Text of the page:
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In the village of Little Wallop (popn 57) the dour and dithering vicar, Walter Goodfellow (Rowan Atkinson) is suffering from a flatlined libido and a family on the edge ... his wife Gloria (Kristin Scott Thomas) feels neglected, frustrated, edgy and irritable, and is half heartedly dallying with her golf coach (Patrick Swazye). Meanwhile hormone-rich daughter Holly (Tamsin Egerton) is shagging every boy within reach and her younger brother Petey (Toby Parkes) is being bullied at school. Enter Grace (Maggie Smith) a sweet old housekeeper who seems to have a (final) solution for the problems - large and small - of this troubled family.

Review by Louise Keller:
It doesn't matter that there aren't many laughs in Keeping Mum, but it does matter that we are made to expect them. Comedy sets up certain expectations. Especially if Rowan Atkinson is cast as 'a bumbling vicar'. Keeping Mum is a wry black comedy that is anything but the broad comedy we have come to expect from Atkinson. It's as though the filmmakers are hedging their bets and lack the confidence in our ability to enjoy the film on its own terms. This is a character-based film set in a small community in the English countryside. The performances by Kristen Scott Thomas and Maggie Smith are wonderful.

There's an incessantly barking dog, an elderly neighbour having a crisis of faith and a vicar whose frustrated wife observes he may have found God but lost his sense of humour. All she longs for is a good night's sleep and a husband with an active libido. Problems like her sex-obsessed teenage daughter and insecure young son just don't go away. Little does she expect Grace, the new housekeeper (a Mary Poppins of sorts) to solve all her problems......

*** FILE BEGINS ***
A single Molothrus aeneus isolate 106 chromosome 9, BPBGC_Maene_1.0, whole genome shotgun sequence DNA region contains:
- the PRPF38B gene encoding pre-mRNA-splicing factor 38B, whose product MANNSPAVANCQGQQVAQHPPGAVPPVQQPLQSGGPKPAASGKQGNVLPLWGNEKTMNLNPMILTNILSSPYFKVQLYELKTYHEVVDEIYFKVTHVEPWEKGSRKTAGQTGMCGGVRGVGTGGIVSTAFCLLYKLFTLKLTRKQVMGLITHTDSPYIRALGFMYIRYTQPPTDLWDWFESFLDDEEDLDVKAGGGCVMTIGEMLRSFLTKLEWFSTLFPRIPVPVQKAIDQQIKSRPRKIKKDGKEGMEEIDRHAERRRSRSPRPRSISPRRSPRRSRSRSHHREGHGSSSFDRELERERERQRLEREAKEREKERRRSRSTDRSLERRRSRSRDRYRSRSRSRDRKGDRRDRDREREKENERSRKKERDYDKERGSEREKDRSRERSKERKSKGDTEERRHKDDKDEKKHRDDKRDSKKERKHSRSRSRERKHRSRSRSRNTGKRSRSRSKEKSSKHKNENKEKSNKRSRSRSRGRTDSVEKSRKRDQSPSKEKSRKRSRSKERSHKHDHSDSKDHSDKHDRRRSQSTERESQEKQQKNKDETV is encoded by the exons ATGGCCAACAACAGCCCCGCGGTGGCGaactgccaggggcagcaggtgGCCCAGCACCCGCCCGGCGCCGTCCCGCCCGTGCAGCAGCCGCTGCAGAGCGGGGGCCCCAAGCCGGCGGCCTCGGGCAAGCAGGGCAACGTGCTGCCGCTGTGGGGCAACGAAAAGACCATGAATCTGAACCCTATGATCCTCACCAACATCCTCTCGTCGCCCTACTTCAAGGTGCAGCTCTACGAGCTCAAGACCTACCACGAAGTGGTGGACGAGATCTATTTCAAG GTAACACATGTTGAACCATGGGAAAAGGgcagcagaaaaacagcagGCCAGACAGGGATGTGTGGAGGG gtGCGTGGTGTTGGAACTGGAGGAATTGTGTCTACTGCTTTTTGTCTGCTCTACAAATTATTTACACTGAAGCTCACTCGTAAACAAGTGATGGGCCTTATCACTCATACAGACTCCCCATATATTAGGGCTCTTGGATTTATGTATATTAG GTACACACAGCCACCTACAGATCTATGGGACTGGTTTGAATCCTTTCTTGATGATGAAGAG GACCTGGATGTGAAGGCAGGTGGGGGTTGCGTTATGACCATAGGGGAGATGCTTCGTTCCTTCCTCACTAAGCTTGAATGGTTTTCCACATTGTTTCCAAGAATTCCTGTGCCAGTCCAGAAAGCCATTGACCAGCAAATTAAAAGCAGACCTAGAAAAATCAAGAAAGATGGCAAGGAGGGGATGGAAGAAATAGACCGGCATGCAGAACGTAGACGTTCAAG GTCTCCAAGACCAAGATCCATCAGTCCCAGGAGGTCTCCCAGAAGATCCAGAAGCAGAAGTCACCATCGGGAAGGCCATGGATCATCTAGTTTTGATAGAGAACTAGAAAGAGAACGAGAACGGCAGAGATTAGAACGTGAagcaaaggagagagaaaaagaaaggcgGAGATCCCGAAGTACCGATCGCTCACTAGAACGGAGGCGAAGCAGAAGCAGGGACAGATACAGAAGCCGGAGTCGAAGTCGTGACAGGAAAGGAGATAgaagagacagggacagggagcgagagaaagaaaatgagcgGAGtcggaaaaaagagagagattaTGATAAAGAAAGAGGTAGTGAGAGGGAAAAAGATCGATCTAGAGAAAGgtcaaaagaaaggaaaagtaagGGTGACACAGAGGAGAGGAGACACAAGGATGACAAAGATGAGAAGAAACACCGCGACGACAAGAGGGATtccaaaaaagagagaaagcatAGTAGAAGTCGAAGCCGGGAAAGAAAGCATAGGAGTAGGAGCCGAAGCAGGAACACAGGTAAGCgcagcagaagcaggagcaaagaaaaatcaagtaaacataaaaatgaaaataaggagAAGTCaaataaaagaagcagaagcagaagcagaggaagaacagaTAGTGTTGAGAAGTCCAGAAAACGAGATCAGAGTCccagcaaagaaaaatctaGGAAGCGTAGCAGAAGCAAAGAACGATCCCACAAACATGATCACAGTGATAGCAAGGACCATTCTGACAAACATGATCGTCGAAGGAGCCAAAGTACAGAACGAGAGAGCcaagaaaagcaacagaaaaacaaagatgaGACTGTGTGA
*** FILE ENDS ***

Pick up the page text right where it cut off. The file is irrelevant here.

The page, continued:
The film is charming in many ways - from its atmospheric Cornwall setting to the ambiance created by its characters. It's mostly kept alive by Scott Thomas' very real Gloria, who finds life has turned like sour milk, and her lecherous golf instructor Lance (Swayze) seems to the splash of colour needed to brighten her palette. There's a lovely scene when Gloria and would-be lover Lance speak in double entendres about their impending romantic rendez-vous, while Grace listens with wide eyes.

We are instantly involved in the everyday family chaos: daughter Holly's (Tamsin Egerton) indiscretions and son Petey's (Tobey Parkes) inability to stand up for himself at school. Before the new housekeeper arrives, Walter suggests her name (Grace) is a sign from above. There are a few chuckles and I do like the no-nonsense way that Grace addresses all the family's problems - from the barking dog to Walter's humourless sermons.

Keeping Mum might have been an absolutely delight, but director Niall Johnson, who also co-wrote the script, fails to inject the energy it needs (and deserves). Enjoyable on some levels, we are left wanting.

DVD offers behind the scenes feature, deleted scenes, audio commentary, alternate beginning and outtakes.

Published May 4, 2006

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(UK, 2005)

CAST: Rowan Atkinson, Kristin-Scott Thomas, Maggie Smith, Patrick Swayze, Emilia Fox, Liz Smith, Tamsin Egerton, James Booth, Toby Parkes, Jack Ryan

PRODUCER: Julia Palau, Matthew Payne

DIRECTOR: Niall Johnson

SCRIPT: Niall Johnson (original by Richard Russo)


EDITOR: Jonathan Sales, Robin Sales

MUSIC: Dickon Hinchliffe


RUNNING TIME: 101 minutes


AUSTRALIAN RELEASE: January 26, 2006


SPECIAL FEATURES: Behind the scenes,deleted scenes, audio commentary, outtakes, alternative beginning, itraiiler, tv spots

DVD DISTRIBUTOR: Warner Home Video

DVD RELEASE: May 3, 2006

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